[ExI] Be nice to leftists
anders at aleph.se
Sun Jun 15 19:18:48 UTC 2014
Adrian Tymes <atymes at gmail.com> , 15/6/2014 6:11 PM:
On Sun, Jun 15, 2014 at 12:53 AM, Rafal Smigrodzki <rafal.smigrodzki at gmail.com> wrote:
On Sat, Jun 14, 2014 at 3:04 PM, Omar Rahman <rahmans at me.com> wrote:
Um, 'law produced privately'? What kind of law is it if it is private to you? You wouldn't happen to want to actually ENFORCE those laws on others against their wills, would you? I guess then it would be your private force vs the private force of those you declare 'law breakers'. Sounds like the law of the jungle, might makes right etc.
### Read up on private law, come back when you have something relevant to say.
No, he's right. Enforcement is a fundamental weakness of relying only on private law. There exist those who refuse to agree to any laws, and there have since law first existed. The only way they are kept from taking what they please without recompense is by enforcing laws upon them without their consent. There is no reason to believe that, in a society where all laws are produced privately, these people would agree to any laws.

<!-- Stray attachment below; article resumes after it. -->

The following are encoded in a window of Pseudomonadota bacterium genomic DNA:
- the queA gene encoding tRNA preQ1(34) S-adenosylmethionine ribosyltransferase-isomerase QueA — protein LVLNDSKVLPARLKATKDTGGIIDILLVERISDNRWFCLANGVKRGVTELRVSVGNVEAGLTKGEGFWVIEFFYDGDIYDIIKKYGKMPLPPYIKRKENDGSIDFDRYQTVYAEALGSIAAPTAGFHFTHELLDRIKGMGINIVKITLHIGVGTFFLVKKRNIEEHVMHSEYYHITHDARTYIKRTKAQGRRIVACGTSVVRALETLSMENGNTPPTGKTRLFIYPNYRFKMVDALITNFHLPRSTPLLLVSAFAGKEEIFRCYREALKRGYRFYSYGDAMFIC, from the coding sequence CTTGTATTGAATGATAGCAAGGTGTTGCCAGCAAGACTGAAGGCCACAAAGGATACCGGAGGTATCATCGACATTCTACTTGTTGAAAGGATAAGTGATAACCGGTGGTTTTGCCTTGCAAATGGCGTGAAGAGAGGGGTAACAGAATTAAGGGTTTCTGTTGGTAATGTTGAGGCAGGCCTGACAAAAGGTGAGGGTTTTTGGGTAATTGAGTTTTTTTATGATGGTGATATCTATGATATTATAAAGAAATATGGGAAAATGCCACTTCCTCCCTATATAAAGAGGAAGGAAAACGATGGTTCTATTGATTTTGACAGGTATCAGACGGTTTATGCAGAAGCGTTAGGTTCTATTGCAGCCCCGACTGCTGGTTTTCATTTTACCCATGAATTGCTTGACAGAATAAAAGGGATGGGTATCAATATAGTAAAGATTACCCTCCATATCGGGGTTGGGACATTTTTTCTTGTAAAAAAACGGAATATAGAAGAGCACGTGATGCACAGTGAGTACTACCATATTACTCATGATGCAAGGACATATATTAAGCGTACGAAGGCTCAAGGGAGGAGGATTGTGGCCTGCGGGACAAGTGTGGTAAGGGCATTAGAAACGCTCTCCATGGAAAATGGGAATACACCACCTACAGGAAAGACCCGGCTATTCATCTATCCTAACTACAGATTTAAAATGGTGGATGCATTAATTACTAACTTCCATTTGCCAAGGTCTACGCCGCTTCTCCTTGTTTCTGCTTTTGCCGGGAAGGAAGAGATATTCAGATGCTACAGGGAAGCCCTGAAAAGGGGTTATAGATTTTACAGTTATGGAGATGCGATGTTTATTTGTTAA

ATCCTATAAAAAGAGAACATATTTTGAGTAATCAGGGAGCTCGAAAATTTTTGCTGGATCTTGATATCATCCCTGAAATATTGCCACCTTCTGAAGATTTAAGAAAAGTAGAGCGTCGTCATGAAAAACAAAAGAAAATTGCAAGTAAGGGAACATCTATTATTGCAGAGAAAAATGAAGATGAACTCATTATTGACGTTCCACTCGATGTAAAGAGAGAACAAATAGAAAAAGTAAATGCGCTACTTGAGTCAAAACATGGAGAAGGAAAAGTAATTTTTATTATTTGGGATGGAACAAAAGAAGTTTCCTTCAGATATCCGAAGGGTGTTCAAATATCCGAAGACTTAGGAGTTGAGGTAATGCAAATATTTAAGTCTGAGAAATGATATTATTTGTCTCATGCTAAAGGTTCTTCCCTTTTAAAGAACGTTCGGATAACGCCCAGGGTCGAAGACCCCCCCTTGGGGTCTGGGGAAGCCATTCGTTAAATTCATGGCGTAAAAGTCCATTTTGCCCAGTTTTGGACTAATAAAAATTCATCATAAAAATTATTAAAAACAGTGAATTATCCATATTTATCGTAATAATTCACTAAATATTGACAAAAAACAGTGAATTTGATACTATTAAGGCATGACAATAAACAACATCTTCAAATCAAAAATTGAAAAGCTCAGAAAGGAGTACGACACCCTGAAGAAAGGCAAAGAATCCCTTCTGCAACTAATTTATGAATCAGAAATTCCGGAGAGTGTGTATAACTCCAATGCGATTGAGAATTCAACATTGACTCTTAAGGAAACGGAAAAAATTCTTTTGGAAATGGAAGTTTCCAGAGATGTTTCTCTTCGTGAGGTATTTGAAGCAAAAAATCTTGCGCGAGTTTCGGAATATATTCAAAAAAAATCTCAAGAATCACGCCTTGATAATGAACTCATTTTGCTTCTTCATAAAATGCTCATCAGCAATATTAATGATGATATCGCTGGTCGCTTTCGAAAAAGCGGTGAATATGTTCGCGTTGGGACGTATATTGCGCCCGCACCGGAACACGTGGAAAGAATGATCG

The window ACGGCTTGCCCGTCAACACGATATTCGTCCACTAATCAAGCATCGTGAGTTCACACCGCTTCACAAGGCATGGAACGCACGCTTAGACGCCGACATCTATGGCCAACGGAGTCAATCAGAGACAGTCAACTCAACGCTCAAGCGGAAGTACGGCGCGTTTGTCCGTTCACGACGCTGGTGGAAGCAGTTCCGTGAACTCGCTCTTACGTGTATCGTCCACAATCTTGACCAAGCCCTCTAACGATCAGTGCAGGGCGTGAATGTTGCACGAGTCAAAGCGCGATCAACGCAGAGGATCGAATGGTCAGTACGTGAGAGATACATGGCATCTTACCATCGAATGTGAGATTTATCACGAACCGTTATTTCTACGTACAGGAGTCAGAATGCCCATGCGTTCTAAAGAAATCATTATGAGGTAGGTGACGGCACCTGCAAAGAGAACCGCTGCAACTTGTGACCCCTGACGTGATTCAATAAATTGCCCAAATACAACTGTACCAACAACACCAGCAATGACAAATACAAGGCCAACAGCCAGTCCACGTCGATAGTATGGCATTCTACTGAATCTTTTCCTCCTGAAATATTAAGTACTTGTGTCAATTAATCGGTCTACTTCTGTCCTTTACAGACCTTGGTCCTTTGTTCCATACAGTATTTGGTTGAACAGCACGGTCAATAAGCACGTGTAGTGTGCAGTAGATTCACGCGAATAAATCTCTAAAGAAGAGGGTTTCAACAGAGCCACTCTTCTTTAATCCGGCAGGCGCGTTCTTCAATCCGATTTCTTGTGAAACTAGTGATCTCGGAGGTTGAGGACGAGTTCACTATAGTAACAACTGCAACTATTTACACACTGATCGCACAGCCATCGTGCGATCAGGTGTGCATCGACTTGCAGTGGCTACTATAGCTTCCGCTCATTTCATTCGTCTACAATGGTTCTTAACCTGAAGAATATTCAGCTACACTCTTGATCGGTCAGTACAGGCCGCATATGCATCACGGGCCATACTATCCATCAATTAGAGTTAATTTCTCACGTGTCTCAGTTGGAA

Yup. Nozick called them the "John Wayne" types in Anarchy, State and Utopia. In the final step in his derivation of a minarchist state he argued that the violence monopoly/state would be justified in involuntarily protect their rights (and hence also limiting their freedom). I have never been convinced about the morality of this step in his derivation.
In polycentric private legal systems it might be easier to handle them: they are not protected, and if they misbehave they will be attacked by the various security firms (and law companies, if they are separate). This makes it pretty irrational to try it. I had some analysis in my rpg writeup of an anarchocapitalist legal system: http://www.aleph.se/EclipsePhase/Law%20and%20Order.pdf - see the "Above the law" section. Basically, it drains resources from you at a very high rate, so unless you have more resources than the entire rest of the society you will soon be in trouble.
Anders Sandberg, Future of Humanity Institute Philosophy Faculty of Oxford University
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